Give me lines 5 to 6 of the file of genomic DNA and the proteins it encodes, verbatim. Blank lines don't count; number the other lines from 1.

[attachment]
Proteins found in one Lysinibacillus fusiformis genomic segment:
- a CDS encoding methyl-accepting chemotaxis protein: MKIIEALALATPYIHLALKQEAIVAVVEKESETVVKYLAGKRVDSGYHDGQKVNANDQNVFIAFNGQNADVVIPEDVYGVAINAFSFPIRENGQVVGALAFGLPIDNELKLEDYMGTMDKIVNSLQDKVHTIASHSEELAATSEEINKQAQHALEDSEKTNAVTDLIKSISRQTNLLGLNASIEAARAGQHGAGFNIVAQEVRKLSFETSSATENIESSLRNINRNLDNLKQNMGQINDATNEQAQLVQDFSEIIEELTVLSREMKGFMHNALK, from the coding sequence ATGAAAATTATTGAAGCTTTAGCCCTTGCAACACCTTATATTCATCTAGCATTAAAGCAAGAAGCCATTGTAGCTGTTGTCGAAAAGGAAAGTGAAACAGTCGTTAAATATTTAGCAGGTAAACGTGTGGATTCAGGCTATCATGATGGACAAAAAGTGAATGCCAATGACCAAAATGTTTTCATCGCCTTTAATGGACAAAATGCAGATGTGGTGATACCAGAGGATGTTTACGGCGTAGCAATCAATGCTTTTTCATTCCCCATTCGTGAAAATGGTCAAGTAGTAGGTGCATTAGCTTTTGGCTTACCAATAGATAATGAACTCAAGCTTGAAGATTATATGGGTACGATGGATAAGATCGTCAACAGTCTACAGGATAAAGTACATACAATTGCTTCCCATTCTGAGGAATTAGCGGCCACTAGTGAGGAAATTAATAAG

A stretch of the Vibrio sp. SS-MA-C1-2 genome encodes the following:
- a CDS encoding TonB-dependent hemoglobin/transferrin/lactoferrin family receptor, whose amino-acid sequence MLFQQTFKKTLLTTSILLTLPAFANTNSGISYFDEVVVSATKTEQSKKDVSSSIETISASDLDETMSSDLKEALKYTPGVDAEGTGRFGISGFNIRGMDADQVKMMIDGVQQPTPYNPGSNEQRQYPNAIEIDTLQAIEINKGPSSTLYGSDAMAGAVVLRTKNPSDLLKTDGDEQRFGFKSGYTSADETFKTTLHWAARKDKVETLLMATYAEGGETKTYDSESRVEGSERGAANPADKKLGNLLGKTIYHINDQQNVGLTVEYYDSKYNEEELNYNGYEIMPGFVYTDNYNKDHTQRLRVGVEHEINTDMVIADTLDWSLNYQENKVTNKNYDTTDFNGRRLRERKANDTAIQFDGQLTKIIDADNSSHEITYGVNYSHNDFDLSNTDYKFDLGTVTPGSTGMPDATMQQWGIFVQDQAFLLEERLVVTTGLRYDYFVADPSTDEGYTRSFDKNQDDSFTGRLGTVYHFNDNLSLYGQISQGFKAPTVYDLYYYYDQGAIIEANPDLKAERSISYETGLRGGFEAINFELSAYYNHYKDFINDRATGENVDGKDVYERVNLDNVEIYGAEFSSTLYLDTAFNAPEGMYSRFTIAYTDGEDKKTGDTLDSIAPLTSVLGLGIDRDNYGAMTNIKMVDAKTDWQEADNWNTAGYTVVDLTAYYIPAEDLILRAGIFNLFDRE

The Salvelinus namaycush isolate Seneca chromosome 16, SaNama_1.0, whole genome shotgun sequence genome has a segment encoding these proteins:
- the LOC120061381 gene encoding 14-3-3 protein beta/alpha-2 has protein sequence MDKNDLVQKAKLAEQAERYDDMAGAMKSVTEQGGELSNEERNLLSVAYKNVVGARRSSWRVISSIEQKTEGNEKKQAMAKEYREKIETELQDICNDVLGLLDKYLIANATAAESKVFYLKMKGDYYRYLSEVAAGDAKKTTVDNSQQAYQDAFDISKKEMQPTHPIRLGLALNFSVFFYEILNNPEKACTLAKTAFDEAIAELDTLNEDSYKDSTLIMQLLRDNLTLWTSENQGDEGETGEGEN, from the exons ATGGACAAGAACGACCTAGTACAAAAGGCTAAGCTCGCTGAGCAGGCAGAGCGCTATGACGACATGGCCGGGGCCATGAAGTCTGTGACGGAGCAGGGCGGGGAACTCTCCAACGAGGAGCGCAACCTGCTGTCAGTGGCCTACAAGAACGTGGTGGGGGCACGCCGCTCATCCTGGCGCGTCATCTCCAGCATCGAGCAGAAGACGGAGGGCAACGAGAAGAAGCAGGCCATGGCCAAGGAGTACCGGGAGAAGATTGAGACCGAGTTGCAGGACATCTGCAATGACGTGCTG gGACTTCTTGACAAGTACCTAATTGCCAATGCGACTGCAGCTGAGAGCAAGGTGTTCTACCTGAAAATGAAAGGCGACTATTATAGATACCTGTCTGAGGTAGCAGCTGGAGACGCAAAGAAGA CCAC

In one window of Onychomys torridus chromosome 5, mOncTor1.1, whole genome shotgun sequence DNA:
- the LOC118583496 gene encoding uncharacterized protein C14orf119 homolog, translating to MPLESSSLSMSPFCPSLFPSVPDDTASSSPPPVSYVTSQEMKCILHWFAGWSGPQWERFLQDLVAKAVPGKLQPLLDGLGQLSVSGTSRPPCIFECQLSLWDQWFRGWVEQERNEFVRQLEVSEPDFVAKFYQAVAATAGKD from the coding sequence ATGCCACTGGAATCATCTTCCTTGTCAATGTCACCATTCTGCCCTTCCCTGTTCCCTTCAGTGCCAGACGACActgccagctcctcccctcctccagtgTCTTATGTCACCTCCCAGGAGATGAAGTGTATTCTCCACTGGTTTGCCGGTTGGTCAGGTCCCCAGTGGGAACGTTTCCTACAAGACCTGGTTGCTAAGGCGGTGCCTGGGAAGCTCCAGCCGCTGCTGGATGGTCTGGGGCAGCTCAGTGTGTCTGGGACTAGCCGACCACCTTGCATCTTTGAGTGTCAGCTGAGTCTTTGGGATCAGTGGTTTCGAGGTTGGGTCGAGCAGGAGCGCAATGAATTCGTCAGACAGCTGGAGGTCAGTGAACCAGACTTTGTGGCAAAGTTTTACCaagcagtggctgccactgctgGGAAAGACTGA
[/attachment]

The Salvelinus namaycush isolate Seneca chromosome 16, SaNama_1.0, whole genome shotgun sequence genome has a segment encoding these proteins:
- the LOC120061381 gene encoding 14-3-3 protein beta/alpha-2 has protein sequence MDKNDLVQKAKLAEQAERYDDMAGAMKSVTEQGGELSNEERNLLSVAYKNVVGARRSSWRVISSIEQKTEGNEKKQAMAKEYREKIETELQDICNDVLGLLDKYLIANATAAESKVFYLKMKGDYYRYLSEVAAGDAKKTTVDNSQQAYQDAFDISKKEMQPTHPIRLGLALNFSVFFYEILNNPEKACTLAKTAFDEAIAELDTLNEDSYKDSTLIMQLLRDNLTLWTSENQGDEGETGEGEN, from the exons ATGGACAAGAACGACCTAGTACAAAAGGCTAAGCTCGCTGAGCAGGCAGAGCGCTATGACGACATGGCCGGGGCCATGAAGTCTGTGACGGAGCAGGGCGGGGAACTCTCCAACGAGGAGCGCAACCTGCTGTCAGTGGCCTACAAGAACGTGGTGGGGGCACGCCGCTCATCCTGGCGCGTCATCTCCAGCATCGAGCAGAAGACGGAGGGCAACGAGAAGAAGCAGGCCATGGCCAAGGAGTACCGGGAGAAGATTGAGACCGAGTTGCAGGACATCTGCAATGACGTGCTG gGACTTCTTGACAAGTACCTAATTGCCAATGCGACTGCAGCTGAGAGCAAGGTGTTCTACCTGAAAATGAAAGGCGACTATTATAGATACCTGTCTGAGGTAGCAGCTGGAGACGCAAAGAAGA CCAC